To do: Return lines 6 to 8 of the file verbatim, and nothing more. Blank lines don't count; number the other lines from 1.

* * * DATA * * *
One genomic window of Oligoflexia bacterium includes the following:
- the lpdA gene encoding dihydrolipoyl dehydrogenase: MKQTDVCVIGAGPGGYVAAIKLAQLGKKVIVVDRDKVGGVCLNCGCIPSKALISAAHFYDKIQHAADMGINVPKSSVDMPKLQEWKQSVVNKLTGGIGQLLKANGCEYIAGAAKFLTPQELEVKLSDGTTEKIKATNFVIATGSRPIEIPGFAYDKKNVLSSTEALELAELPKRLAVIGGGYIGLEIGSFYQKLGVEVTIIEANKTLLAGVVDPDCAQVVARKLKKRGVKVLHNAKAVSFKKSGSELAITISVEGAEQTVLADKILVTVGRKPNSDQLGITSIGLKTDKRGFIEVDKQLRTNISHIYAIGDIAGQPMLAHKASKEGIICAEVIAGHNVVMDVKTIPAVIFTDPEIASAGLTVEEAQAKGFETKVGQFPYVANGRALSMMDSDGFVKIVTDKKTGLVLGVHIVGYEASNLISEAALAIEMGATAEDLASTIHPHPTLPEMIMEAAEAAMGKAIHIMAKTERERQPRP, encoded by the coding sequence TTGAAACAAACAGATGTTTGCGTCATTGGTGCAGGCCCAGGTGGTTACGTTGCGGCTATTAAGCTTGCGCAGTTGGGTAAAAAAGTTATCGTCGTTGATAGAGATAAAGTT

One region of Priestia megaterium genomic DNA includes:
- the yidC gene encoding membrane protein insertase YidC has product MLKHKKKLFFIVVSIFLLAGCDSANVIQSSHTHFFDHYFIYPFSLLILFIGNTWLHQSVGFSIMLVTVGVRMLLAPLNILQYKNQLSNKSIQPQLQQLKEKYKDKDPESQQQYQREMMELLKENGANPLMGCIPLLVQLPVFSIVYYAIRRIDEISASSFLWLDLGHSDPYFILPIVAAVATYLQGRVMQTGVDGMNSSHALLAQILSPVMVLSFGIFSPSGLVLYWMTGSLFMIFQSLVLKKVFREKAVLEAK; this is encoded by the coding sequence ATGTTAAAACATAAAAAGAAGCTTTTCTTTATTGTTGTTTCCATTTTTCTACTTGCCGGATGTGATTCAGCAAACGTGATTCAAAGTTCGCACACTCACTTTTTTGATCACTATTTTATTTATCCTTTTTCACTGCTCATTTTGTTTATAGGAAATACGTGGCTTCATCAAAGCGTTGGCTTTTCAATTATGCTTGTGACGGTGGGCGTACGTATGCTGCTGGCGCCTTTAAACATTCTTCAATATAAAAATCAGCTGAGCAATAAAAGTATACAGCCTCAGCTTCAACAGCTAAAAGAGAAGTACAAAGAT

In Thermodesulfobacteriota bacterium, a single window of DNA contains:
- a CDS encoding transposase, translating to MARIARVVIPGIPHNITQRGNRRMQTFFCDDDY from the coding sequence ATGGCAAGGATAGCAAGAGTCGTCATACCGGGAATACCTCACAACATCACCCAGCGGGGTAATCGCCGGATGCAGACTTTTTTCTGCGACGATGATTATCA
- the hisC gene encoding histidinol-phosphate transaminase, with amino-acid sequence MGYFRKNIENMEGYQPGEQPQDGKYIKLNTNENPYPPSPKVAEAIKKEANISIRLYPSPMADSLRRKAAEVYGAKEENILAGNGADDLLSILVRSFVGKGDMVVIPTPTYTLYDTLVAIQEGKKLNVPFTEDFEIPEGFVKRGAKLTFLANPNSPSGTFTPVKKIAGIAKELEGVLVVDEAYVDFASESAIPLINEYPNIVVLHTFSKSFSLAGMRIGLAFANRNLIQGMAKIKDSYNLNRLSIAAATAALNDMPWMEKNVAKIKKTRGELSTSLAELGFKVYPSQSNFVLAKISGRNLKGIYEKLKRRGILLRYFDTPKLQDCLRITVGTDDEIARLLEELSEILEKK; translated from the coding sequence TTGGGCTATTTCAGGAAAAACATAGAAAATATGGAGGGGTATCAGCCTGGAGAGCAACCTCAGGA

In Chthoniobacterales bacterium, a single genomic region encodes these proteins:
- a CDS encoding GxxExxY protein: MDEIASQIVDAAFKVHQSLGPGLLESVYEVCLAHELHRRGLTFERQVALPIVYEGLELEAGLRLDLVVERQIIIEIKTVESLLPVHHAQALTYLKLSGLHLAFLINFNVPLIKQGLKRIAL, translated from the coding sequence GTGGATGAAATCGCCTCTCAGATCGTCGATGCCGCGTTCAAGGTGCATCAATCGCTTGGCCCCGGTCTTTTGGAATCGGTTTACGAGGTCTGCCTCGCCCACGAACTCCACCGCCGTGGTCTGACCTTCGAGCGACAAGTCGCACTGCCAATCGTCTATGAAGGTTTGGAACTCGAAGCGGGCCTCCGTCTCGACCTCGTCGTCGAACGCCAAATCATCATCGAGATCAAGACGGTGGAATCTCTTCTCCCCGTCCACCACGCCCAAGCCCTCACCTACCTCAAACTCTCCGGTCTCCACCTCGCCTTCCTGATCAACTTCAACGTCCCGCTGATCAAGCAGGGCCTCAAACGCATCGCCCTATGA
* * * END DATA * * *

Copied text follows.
- a CDS encoding transposase, translating to MARIARVVIPGIPHNITQRGNRRMQTFFCDDDY from the coding sequence ATGGCAAGGATAGCAAGAGTCGTCATACCGGGAATACCTCACAACATCACCCAGCGGGGTAATCGCCGGATGCAGACTTTTTTCTGCGACGATGATTATCA
- the hisC gene encoding histidinol-phosphate transaminase, with amino-acid sequence MGYFRKNIENMEGYQPGEQPQDGKYIKLNTNENPYPPSPKVAEAIKKEANISIRLYPSPMADSLRRKAAEVYGAKEENILAGNGADDLLSILVRSFVGKGDMVVIPTPTYTLYDTLVAIQEGKKLNVPFTEDFEIPEGFVKRGAKLTFLANPNSPSGTFTPVKKIAGIAKELEGVLVVDEAYVDFASESAIPLINEYPNIVVLHTFSKSFSLAGMRIGLAFANRNLIQGMAKIKDSYNLNRLSIAAATAALNDMPWMEKNVAKIKKTRGELSTSLAELGFKVYPSQSNFVLAKISGRNLKGIYEKLKRRGILLRYFDTPKLQDCLRITVGTDDEIARLLEELSEILEKK; translated from the coding sequence TTGGGCTATTTCAGGAAAAACATAGAAAATATGGAGGGGTATCAGCCTGGAGAGCAACCTCAGGA

In Chthoniobacterales bacterium, a single genomic region encodes these proteins: